The optimization of the autogenous diffusion copper bonding via thermocompression at vacuum environment was investigated. The influence of various bonding parameters on the interdiffusion efficiency was studied in detail at the micro (SEM-EBSD) and nano (TEM) scales. Bonding at 1000 °C for 90 min under pressure (10 MPa) presented optimum structural and mechanical results. Under these conditions, interdiffusion phenomena were observed at a significant extent through the swelling transformation of existing fine grains or the formation of equiaxed copper grains with an orientation parallel to the bond interface. Transmission electron microscopy revealed the importance of the grain size of the base material on the bond quality. In the regions with fine-sized copper grains, the formation of small equiaxed recrystallized twins was observed. Their length within the bonding zone was in the order of 200 and 400 nm. On the contrary, in the regions with coarse grains the interdiffusion was poorer. The processing temperature and duration presented a significant effect on the bonding strength (BS). BS exceeded 100 MPa in case of processing conditions of T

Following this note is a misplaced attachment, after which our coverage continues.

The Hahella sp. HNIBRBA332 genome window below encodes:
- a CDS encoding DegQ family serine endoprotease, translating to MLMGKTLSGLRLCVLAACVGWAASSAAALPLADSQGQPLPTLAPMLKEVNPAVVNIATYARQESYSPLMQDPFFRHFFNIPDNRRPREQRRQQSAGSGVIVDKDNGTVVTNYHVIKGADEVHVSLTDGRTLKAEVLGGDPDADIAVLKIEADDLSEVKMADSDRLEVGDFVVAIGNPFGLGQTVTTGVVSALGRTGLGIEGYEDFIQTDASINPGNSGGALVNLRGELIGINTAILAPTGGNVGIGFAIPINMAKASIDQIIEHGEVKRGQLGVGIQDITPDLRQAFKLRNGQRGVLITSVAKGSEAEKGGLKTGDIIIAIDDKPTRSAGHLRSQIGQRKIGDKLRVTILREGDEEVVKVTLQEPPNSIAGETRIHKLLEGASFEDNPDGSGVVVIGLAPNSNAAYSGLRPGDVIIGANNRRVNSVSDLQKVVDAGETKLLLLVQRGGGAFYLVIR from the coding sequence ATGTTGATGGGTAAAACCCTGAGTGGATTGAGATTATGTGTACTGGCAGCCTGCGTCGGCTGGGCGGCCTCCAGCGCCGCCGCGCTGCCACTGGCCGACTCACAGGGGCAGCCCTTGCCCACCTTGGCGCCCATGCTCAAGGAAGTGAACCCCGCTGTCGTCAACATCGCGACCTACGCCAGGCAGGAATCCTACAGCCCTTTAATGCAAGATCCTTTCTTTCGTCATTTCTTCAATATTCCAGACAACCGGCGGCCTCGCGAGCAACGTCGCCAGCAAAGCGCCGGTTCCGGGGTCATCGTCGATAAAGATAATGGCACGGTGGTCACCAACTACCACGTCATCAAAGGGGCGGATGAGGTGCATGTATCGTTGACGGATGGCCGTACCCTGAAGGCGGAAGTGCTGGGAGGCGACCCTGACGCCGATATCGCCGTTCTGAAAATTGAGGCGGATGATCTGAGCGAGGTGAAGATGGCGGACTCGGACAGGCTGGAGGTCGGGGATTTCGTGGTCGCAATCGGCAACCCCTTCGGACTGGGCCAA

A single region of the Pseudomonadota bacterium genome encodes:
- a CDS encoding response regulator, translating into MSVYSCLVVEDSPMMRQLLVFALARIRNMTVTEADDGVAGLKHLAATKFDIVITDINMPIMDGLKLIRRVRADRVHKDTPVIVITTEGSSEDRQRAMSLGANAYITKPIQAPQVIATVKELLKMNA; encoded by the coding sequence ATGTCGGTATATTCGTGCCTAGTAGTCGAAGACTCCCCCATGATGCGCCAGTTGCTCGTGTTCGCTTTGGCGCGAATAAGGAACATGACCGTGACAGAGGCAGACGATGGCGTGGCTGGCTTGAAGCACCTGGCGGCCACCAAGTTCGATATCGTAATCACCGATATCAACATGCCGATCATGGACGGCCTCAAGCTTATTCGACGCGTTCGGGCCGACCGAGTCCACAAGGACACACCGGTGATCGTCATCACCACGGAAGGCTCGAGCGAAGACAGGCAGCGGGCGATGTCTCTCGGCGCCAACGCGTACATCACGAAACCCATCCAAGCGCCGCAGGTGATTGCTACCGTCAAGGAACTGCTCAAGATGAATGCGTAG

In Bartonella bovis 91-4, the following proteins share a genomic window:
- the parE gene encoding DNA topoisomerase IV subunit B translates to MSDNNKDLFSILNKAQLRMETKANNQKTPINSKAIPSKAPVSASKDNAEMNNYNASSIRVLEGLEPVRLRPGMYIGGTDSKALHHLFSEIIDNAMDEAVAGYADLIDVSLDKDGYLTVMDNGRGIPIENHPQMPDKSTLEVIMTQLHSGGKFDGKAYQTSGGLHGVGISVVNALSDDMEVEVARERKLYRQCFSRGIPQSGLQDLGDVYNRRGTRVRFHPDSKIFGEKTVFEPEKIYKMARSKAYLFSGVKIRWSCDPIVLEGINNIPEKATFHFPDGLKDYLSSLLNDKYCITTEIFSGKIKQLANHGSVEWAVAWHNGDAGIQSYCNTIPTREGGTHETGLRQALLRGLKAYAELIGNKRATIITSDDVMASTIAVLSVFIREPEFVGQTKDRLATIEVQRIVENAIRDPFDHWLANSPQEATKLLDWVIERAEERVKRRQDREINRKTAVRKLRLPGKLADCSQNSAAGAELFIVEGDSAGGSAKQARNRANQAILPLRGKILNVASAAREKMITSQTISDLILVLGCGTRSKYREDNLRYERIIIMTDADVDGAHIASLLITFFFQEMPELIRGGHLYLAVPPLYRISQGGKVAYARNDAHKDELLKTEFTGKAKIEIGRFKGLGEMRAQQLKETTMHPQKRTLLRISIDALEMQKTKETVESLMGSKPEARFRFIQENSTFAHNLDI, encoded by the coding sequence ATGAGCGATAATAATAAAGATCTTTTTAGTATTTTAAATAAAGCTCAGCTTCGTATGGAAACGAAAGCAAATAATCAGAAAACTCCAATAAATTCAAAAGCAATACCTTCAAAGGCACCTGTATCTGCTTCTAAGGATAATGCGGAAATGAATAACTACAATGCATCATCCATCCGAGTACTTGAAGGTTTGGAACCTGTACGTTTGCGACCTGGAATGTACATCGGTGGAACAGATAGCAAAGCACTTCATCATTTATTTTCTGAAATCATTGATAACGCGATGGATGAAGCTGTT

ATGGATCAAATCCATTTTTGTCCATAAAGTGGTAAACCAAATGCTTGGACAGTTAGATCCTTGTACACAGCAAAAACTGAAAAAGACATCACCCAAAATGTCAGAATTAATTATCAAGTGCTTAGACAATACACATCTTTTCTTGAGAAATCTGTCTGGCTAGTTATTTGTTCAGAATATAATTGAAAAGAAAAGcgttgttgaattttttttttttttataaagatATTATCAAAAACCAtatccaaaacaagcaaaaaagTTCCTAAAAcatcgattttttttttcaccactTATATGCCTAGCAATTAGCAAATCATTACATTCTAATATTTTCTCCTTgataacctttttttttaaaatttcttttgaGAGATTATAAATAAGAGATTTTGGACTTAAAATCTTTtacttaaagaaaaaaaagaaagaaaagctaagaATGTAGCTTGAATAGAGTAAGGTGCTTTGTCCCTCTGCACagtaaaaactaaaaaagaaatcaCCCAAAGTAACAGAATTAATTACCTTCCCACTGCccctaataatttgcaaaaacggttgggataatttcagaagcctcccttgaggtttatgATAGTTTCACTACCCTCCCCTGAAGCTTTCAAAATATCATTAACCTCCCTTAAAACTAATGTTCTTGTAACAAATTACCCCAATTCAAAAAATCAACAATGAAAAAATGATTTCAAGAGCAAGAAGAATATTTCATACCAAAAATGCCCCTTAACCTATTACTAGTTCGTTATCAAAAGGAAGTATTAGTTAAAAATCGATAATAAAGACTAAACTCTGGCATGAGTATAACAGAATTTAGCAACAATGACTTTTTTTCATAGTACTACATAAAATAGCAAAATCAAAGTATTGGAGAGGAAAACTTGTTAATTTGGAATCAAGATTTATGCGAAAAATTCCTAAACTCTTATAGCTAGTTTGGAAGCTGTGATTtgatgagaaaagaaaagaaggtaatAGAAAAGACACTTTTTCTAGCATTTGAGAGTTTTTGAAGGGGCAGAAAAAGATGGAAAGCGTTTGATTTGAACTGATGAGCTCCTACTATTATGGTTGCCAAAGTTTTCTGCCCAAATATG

≥ 850 °C and t
≥ 60 min, while the maximum BS value achieved (≈180 MPa) was comparable with the respective value of the base material. The microhardness of the optimum bond reached 55 HV—slightly higher in comparison to the hardness of the initial copper material. The results indicated that the proposed thermocompression process is appropriate for the production of Cu-Cu bonded structures that can be potentially used as electrical components under mechanical stress.
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